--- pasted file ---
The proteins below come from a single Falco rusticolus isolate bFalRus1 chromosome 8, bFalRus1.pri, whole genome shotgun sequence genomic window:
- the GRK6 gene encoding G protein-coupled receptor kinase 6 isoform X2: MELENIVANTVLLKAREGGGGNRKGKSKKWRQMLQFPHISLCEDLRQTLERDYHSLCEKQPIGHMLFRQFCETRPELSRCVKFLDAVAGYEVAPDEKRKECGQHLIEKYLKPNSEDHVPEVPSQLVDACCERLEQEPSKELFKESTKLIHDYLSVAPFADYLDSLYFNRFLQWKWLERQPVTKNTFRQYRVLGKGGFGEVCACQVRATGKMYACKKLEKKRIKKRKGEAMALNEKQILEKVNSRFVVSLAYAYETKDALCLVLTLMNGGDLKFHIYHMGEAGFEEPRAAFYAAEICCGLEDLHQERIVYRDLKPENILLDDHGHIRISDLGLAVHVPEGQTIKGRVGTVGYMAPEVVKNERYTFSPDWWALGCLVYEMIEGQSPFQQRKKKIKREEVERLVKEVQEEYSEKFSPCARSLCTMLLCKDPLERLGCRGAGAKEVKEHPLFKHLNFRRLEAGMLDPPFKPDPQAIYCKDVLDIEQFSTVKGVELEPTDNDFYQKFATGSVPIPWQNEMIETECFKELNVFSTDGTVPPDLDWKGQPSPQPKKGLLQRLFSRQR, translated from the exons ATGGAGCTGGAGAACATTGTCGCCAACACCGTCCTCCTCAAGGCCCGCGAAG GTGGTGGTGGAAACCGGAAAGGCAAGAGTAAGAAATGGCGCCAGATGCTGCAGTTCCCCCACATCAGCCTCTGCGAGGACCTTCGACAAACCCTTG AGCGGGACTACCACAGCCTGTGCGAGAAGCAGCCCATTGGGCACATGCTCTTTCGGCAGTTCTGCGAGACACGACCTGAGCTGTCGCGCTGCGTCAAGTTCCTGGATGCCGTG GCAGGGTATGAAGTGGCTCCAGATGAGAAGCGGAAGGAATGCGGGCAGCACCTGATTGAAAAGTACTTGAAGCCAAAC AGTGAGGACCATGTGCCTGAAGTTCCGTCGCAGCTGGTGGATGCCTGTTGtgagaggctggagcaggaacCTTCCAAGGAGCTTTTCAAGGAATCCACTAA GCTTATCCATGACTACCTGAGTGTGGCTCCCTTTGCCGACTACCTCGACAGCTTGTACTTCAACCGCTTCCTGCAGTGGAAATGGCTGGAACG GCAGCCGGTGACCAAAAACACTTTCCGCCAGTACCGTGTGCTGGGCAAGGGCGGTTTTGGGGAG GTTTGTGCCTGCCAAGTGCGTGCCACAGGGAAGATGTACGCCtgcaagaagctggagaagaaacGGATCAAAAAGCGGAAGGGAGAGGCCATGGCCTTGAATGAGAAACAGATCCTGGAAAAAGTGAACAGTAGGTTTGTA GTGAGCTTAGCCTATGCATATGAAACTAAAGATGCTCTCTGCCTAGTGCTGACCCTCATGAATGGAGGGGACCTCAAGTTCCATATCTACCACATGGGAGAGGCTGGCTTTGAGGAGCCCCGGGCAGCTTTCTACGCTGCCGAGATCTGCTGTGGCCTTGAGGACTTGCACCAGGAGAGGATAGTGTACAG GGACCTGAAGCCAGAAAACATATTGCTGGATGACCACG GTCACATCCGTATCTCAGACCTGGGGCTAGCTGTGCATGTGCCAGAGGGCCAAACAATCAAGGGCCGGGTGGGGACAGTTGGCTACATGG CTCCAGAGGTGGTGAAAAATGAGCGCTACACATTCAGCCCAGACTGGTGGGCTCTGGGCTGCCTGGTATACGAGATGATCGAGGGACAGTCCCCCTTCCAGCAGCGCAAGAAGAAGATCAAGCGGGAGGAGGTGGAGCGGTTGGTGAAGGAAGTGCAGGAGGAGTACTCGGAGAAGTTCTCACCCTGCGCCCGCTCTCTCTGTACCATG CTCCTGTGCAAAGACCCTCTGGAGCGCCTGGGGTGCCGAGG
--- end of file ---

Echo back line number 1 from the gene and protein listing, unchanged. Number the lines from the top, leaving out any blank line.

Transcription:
The proteins below come from a single Falco rusticolus isolate bFalRus1 chromosome 8, bFalRus1.pri, whole genome shotgun sequence genomic window: